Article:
Torcello – Few restrictions on photography, other than inside the church.

Rialto Bridge – No restrictions, obviously. The view of the canal from the bridge is beautiful, especially at night.

Posted by
100 posts

As of mid-June 2008 in Florence:

Duomo Museum - Photography allowed - we saw "no flash" signs only in one room. You can get face to face with Michelangelo's last Pieta, no glass or other protection around it, which allows you to get great shots.

Duomo - Photography with flash allowed.

Uffizi – No photography allowed. However, when you go, stick a camera in your pocket. You can get good photos of the Ponte Vecchio out the window of the Uffizi and that is no problem with the rules. Also, nice outdoor shots from the cafeteria area.

Palazzo Vecchio - There is a large crane behind the building which detracts from the skyline right now, as you can see in the picture to the right. Also there is lots of construction going on in the courtyard where the famous Florentines statues are located. We did not go inside so I don't know whether or not they allow photography.

Santa Maria Novella Church - They stated that this was a holy place and we should respect that by not taking pictures inside . . . but for some reason it wasn't offensive to them to take pictures themselves and SELL them to you. Hmmm.

Farmacia de Santa Maria Novella - All types of photography were allowed.

Medici Chapel – Lots of interior and exterior construction. No photography allowed.
San Lorenzo Church - No photography allowed. Another

Accademia – No photography allowed.

Santa Croce Church - Non-flash photography was allowed inside but it's very dark.

Bargello - Photography allowed in the courtyard only.

Santa Croce Church - There is a LOT of construction going on inside the church. Non-flash photography was allowed inside but it's very dark.

Posted by
100 posts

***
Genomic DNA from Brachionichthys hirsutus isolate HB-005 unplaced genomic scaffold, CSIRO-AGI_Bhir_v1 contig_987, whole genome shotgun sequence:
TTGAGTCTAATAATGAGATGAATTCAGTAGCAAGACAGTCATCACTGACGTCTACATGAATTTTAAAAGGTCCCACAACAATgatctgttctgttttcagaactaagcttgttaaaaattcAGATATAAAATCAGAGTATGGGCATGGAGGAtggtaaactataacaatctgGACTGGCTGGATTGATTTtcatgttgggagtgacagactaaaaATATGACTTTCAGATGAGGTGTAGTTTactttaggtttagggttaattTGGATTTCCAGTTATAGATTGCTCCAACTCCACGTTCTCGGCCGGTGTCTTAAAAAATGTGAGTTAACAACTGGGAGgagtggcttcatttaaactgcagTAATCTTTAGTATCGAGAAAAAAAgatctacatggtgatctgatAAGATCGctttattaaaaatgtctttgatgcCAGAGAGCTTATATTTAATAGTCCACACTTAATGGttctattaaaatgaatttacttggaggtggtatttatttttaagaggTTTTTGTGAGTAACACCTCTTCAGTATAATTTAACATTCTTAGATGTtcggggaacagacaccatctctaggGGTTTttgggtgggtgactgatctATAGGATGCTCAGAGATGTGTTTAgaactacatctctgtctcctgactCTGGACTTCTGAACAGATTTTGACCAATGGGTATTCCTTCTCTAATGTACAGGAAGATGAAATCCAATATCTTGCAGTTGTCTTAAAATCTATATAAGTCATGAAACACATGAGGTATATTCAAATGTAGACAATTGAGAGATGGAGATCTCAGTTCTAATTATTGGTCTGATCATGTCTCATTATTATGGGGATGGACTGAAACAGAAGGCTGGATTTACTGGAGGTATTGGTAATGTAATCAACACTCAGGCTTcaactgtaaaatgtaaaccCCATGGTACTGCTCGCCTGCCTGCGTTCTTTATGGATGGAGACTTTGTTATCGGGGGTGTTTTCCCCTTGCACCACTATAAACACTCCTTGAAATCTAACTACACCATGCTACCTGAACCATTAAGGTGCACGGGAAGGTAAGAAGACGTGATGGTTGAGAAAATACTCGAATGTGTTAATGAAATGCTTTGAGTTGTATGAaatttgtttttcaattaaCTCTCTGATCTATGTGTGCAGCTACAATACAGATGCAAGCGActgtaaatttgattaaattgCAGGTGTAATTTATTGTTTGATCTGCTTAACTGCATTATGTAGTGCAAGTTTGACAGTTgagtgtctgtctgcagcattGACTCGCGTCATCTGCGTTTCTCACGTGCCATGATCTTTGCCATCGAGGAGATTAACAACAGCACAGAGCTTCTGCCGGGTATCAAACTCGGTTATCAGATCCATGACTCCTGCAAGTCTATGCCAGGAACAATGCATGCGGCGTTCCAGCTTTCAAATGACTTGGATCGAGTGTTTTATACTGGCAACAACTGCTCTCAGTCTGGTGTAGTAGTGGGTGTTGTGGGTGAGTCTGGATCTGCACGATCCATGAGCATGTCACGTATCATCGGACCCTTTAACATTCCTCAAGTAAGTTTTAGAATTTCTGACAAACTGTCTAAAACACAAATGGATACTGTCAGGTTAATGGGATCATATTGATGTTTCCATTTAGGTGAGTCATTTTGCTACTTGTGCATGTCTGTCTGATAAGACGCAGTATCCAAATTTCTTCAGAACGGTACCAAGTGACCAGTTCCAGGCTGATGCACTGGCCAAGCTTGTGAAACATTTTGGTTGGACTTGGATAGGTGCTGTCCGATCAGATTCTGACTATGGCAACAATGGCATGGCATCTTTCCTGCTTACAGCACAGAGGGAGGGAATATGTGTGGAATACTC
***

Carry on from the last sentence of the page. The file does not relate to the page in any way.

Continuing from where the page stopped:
As of mid-June 2008 in Rome:

Santa Maria della Vittoria - All types of photography were allowed.

Santa Maria degli Angeli - types of photography were allowed.

The Church of Santa Susanna - types of photography were allowed.

National Museum of Rome - Non flash photography allowed throughout.

Vatican - Photography was allowed everywhere but the Sistine Chapel. Flash photography was allowed everywhere but rooms where paintings or tapestries were on display.

Santa Maria Del Popolo – All types of photography allowed.

Santa Maria Degli Angeli – All types of photography was allowed.

Santa Maria Sopra Minerva - All types of photography were allowed.

Mamertine Prison – All types of photography were allowed.

St. Peter in Chains Church – All types of photography were permitted at this site.

Borghese Gallery - I got the sense that if you tried to take a photo their staff might actually pull out a gun and shoot you. They really, really didn't want you taking pictures in there.

Coliseum - Obviously, all types of photography are allowed there.

Roman Forum - Obviously, all types of photography are allowed there.

Capital Hill Museums - Non-flash photography allowed. Standing in the Campidoglo, facing the Palazzo Senatorio . . . if you walk to the right side of the Palazzo Senatorio on a walkway that goes between the Palazzo Senatorio and the Palazzo dei Conservatori, about halfway down the hill is a photo spot that offers a beautiful panoramic view of the Forum ruins.

Monument of Vittorio Emanuele II - a quarter of this structure is undergoing renovations and is covered in scaffolding right now. Also, they're doing a lot of work in the Piazza Venezia. No limits on photography.

Piazza Navona – Obviously, all types of photography are allowed there. Center fountain is undergoing restoration so it’s not working and it’s surrounded by scaffolding, etc.

Posted by
63 posts

Venice - no photography in Guggenheim museum or St. Mark's Basilica

Florence - no photography in Uffizi or Academmia

Rome - no photography in Borghese Museum

The whole country is photogenic by the way. If you like it, snap it.

Posted by
261 posts

Caapucine Crypts - no photography, but they sell nice postcards.

San Clemente - No Flash upstairs, flash OK in other 2 churches.

St. John Lateran - No Flash, but plenty bright.

Duomo in Florence - You can get up close and personal to the fresco of the dome when you climb the dome.

Duomo museum in Florence (an overlooked gem) - Photos OK, Even of Ghiberti's doors.

Best tip: Leave your 5 pound Nikon at home. I traded my Nikon with the 3 pound lens and 50 rolls of film for a Sony cybershot. It shoots great in low light and with expanded card we shot over 1000 pix. Did I mention it weighs about 6 oz. which is heaven on a 2 week trip.